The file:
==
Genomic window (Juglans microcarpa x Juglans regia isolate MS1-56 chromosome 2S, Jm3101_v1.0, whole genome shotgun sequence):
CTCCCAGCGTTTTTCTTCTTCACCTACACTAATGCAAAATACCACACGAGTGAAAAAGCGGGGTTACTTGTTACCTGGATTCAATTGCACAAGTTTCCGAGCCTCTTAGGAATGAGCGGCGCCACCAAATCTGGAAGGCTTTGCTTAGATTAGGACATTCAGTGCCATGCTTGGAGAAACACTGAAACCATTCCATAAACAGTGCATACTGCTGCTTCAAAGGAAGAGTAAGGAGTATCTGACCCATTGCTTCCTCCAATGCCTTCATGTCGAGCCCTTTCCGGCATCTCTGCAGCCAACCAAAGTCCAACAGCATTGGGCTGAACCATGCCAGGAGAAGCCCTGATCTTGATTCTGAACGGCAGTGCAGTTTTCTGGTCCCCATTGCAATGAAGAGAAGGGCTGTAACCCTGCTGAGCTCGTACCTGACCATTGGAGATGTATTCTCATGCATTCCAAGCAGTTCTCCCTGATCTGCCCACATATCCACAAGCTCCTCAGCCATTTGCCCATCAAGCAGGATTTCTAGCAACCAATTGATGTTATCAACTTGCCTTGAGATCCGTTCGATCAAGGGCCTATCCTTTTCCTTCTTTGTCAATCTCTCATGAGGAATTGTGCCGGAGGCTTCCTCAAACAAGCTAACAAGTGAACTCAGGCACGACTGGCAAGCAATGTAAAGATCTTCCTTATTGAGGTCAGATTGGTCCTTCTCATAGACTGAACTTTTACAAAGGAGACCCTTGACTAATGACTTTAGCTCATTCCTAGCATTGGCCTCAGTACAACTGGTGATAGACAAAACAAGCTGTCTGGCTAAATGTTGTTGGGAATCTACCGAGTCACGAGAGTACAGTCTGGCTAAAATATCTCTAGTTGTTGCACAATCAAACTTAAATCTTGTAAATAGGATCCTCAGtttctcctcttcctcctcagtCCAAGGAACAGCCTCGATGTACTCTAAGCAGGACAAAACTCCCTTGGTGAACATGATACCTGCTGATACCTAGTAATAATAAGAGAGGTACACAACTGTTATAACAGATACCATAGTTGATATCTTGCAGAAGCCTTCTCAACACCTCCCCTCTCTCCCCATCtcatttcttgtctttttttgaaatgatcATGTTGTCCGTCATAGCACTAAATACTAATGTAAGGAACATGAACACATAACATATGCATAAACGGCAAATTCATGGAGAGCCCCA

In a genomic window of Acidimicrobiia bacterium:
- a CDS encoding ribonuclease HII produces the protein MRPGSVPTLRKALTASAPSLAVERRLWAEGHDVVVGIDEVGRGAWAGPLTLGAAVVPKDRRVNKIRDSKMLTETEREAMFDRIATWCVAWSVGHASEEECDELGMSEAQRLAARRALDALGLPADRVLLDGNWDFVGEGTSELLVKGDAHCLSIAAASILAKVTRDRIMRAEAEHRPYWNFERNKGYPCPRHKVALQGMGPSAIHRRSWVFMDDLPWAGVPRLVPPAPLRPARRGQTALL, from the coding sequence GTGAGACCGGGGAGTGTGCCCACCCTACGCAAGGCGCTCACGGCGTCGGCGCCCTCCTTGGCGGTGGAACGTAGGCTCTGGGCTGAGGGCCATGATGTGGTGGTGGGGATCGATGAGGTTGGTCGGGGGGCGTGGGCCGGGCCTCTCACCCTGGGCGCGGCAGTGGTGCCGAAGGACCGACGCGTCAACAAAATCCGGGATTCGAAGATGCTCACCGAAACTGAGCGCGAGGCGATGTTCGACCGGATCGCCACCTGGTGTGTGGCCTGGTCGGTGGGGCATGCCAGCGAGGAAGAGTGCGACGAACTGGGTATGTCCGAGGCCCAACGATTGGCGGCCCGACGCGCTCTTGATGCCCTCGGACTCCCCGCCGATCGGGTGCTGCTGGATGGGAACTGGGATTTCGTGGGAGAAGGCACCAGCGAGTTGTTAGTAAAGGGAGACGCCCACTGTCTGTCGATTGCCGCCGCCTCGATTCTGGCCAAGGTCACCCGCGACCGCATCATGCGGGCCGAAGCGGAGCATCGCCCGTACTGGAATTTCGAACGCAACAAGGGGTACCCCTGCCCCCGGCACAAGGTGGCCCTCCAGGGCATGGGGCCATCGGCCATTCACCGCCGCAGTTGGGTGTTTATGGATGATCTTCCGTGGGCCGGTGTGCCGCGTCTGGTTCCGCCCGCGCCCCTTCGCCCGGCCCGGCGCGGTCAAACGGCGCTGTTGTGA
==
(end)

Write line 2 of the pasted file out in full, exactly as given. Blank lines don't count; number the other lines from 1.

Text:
CTCCCAGCGTTTTTCTTCTTCACCTACACTAATGCAAAATACCACACGAGTGAAAAAGCGGGGTTACTTGTTACCTGGATTCAATTGCACAAGTTTCCGAGCCTCTTAGGAATGAGCGGCGCCACCAAATCTGGAAGGCTTTGCTTAGATTAGGACATTCAGTGCCATGCTTGGAGAAACACTGAAACCATTCCATAAACAGTGCATACTGCTGCTTCAAAGGAAGAGTAAGGAGTATCTGACCCATTGCTTCCTCCAATGCCTTCATGTCGAGCCCTTTCCGGCATCTCTGCAGCCAACCAAAGTCCAACAGCATTGGGCTGAACCATGCCAGGAGAAGCCCTGATCTTGATTCTGAACGGCAGTGCAGTTTTCTGGTCCCCATTGCAATGAAGAGAAGGGCTGTAACCCTGCTGAGCTCGTACCTGACCATTGGAGATGTATTCTCATGCATTCCAAGCAGTTCTCCCTGATCTGCCCACATATCCACAAGCTCCTCAGCCATTTGCCCATCAAGCAGGATTTCTAGCAACCAATTGATGTTATCAACTTGCCTTGAGATCCGTTCGATCAAGGGCCTATCCTTTTCCTTCTTTGTCAATCTCTCATGAGGAATTGTGCCGGAGGCTTCCTCAAACAAGCTAACAAGTGAACTCAGGCACGACTGGCAAGCAATGTAAAGATCTTCCTTATTGAGGTCAGATTGGTCCTTCTCATAGACTGAACTTTTACAAAGGAGACCCTTGACTAATGACTTTAGCTCATTCCTAGCATTGGCCTCAGTACAACTGGTGATAGACAAAACAAGCTGTCTGGCTAAATGTTGTTGGGAATCTACCGAGTCACGAGAGTACAGTCTGGCTAAAATATCTCTAGTTGTTGCACAATCAAACTTAAATCTTGTAAATAGGATCCTCAGtttctcctcttcctcctcagtCCAAGGAACAGCCTCGATGTACTCTAAGCAGGACAAAACTCCCTTGGTGAACATGATACCTGCTGATACCTAGTAATAATAAGAGAGGTACACAACTGTTATAACAGATACCATAGTTGATATCTTGCAGAAGCCTTCTCAACACCTCCCCTCTCTCCCCATCtcatttcttgtctttttttgaaatgatcATGTTGTCCGTCATAGCACTAAATACTAATGTAAGGAACATGAACACATAACATATGCATAAACGGCAAATTCATGGAGAGCCCCA